Trying to end the war on the world: the campaign to proscribe military ecocide

Hough, Peter (2016) Trying to end the war on the world: the campaign to proscribe military ecocide. Global Security: Health, Science and Policy, 1 (1). pp. 10-22. ISSN 2377-9497 (doi:10.1080/23779497.2016.1208055)

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Abstract

Military ecocide, the destruction of the natural environment in the course of fighting or preparing for war, has a long history and remains a regular feature of contemporary conflicts. Efforts to prohibit this in international law were initiated after the US’ notorious defoliation campaign in the Vietnam War in the 1960s and have advanced since then. Legal ambiguities and the defence of military necessity have limited the application of this body of law but the proscription of ecocide has, nonetheless, progressed and looks set to develop further. Normative change driven by scientists, environmentalists and legal experts has raised awareness of and stigmatised such practises to the extent that recourse to the worst excesses of ecocide now appears to have lessened and some recompense for past crimes has been made. Military activities, though, still inflict a heavy cost on the environment.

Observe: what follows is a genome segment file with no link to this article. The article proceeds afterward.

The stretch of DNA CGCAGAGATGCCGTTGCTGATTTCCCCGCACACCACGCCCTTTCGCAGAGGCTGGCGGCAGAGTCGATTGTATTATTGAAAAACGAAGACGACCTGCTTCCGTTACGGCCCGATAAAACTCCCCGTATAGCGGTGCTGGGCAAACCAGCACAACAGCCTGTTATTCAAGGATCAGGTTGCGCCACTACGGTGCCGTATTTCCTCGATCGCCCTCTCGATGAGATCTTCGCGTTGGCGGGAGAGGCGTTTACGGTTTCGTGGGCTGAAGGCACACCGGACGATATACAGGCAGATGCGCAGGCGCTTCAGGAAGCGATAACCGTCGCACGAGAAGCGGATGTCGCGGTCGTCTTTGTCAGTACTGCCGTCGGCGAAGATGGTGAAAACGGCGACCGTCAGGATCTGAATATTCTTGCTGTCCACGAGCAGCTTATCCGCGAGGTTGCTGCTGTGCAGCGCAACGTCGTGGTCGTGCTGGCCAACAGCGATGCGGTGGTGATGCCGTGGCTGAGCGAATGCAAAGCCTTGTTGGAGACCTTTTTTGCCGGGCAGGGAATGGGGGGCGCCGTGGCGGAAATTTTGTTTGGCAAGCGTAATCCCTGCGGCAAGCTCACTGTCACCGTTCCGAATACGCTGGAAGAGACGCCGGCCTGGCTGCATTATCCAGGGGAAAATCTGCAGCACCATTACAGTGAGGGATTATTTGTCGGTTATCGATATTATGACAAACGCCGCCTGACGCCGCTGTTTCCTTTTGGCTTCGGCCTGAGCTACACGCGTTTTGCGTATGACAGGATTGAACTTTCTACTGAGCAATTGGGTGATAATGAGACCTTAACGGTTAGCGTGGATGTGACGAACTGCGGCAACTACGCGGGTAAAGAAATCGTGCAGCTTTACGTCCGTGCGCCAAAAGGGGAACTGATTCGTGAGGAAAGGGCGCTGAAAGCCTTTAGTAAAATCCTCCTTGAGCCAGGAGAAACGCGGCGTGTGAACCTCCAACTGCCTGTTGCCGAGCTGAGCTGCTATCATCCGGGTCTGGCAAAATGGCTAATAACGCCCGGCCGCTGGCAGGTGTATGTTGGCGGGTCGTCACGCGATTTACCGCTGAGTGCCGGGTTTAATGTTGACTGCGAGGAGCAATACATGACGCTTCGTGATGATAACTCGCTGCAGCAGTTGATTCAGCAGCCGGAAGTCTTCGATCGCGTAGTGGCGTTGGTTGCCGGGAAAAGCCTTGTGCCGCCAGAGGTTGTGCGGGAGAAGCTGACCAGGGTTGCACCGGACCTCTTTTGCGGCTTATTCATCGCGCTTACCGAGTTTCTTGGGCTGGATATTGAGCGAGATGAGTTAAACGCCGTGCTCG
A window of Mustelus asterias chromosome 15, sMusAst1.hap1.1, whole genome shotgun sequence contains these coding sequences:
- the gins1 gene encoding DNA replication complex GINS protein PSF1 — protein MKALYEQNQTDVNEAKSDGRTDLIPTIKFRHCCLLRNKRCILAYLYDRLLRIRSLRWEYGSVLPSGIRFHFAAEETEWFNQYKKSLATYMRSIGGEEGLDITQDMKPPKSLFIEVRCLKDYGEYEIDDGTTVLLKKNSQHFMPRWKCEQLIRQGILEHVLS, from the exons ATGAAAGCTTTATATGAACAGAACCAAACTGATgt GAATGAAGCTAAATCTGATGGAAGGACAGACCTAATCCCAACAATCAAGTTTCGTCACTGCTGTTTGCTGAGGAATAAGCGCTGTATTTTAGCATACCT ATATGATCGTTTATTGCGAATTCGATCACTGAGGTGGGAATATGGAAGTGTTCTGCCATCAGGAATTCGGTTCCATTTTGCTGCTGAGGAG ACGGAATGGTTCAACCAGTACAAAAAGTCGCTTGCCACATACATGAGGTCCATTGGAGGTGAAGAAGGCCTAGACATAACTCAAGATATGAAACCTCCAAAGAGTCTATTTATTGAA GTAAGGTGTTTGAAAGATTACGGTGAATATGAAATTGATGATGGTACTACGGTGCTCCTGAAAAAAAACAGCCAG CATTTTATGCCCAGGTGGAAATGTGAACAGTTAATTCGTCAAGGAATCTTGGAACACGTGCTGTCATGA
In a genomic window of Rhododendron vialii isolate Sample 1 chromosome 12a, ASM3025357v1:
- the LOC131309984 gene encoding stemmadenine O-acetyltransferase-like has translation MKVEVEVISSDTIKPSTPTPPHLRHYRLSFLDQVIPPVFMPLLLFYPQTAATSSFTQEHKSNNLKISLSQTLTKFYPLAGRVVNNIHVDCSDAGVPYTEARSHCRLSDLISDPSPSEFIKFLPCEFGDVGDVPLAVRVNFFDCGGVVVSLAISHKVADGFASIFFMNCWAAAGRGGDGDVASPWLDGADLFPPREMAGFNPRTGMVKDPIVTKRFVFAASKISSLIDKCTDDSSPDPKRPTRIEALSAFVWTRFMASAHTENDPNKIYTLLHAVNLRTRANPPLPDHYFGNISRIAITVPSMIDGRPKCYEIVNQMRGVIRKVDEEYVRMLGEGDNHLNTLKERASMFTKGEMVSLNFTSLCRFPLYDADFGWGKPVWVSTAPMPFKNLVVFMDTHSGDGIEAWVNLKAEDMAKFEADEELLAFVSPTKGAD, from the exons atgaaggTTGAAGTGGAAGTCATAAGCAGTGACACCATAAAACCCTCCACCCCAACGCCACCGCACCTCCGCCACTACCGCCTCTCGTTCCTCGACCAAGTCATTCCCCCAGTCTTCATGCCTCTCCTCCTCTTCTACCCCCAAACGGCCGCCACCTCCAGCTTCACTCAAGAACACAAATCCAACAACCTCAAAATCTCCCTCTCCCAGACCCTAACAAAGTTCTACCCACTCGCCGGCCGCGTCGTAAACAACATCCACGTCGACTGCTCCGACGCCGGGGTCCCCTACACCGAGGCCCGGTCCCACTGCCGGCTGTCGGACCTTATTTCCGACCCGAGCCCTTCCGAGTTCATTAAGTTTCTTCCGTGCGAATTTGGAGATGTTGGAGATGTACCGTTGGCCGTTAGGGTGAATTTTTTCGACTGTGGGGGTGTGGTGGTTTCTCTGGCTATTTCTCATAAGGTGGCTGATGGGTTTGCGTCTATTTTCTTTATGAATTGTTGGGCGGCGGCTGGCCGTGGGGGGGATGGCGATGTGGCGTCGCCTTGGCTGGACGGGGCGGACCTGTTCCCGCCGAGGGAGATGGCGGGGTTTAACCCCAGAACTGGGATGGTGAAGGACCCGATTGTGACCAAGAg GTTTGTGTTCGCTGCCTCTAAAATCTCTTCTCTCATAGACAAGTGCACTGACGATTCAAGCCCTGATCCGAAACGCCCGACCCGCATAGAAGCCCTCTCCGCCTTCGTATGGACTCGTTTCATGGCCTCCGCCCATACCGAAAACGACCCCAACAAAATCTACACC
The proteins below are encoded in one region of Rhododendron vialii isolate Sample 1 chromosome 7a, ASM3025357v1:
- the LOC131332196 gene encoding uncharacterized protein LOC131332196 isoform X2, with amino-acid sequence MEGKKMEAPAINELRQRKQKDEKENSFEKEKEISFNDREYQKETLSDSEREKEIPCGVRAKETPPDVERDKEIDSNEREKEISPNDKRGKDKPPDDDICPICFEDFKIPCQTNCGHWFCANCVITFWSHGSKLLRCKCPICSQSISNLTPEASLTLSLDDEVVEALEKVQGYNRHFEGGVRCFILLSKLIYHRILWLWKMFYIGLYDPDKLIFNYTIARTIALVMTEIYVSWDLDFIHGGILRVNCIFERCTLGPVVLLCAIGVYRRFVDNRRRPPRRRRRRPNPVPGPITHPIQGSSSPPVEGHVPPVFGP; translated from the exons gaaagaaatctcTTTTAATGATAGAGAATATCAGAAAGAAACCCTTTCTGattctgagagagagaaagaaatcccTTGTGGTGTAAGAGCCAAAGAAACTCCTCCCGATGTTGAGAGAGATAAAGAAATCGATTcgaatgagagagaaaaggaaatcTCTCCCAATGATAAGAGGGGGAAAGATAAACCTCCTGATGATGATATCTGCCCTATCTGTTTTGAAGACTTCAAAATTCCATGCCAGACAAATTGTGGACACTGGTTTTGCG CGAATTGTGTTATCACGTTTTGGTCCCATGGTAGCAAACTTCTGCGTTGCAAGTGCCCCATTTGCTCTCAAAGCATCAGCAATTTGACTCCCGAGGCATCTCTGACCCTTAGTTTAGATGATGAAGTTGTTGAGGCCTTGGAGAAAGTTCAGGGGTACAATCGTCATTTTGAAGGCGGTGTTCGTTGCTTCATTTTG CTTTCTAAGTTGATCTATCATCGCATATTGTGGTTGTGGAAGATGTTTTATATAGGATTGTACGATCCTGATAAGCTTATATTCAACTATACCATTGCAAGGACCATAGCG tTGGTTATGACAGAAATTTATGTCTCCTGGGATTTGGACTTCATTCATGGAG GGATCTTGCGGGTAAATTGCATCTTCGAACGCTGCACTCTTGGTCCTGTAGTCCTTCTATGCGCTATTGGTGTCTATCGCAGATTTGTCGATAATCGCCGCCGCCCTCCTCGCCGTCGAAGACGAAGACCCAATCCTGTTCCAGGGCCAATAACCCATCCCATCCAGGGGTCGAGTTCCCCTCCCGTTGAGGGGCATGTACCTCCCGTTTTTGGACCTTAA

Item Type: Article
Additional Information: Published online: 15 Jul 2016
Research Areas: A. > School of Law > Law and Politics
Item ID: 20203
Useful Links:
Depositing User: Peter Hough
Date Deposited: 18 Jul 2016 10:42
Last Modified: 31 May 2019 09:56
URI: https://eprints.mdx.ac.uk/id/eprint/20203

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